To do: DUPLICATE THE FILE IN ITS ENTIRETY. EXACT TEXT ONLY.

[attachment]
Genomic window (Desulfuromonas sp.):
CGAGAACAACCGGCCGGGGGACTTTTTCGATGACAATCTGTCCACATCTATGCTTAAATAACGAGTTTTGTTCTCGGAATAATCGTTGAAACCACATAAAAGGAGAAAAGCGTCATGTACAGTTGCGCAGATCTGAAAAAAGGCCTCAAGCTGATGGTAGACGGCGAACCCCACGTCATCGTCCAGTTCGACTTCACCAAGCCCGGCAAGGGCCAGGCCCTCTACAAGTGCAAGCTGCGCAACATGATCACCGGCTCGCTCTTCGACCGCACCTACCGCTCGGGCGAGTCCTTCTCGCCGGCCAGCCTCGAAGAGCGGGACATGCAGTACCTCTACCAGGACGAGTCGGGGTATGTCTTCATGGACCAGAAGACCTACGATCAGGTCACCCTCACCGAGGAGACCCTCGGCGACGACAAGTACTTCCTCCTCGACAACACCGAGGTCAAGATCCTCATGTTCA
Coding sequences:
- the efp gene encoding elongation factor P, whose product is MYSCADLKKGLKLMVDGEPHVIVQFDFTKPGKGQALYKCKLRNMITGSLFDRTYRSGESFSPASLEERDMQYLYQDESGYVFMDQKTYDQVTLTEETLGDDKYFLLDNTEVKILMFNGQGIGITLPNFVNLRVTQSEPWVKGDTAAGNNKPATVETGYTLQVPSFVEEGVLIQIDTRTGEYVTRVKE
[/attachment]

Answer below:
Genomic window (Desulfuromonas sp.):
CGAGAACAACCGGCCGGGGGACTTTTTCGATGACAATCTGTCCACATCTATGCTTAAATAACGAGTTTTGTTCTCGGAATAATCGTTGAAACCACATAAAAGGAGAAAAGCGTCATGTACAGTTGCGCAGATCTGAAAAAAGGCCTCAAGCTGATGGTAGACGGCGAACCCCACGTCATCGTCCAGTTCGACTTCACCAAGCCCGGCAAGGGCCAGGCCCTCTACAAGTGCAAGCTGCGCAACATGATCACCGGCTCGCTCTTCGACCGCACCTACCGCTCGGGCGAGTCCTTCTCGCCGGCCAGCCTCGAAGAGCGGGACATGCAGTACCTCTACCAGGACGAGTCGGGGTATGTCTTCATGGACCAGAAGACCTACGATCAGGTCACCCTCACCGAGGAGACCCTCGGCGACGACAAGTACTTCCTCCTCGACAACACCGAGGTCAAGATCCTCATGTTCA
Coding sequences:
- the efp gene encoding elongation factor P, whose product is MYSCADLKKGLKLMVDGEPHVIVQFDFTKPGKGQALYKCKLRNMITGSLFDRTYRSGESFSPASLEERDMQYLYQDESGYVFMDQKTYDQVTLTEETLGDDKYFLLDNTEVKILMFNGQGIGITLPNFVNLRVTQSEPWVKGDTAAGNNKPATVETGYTLQVPSFVEEGVLIQIDTRTGEYVTRVKE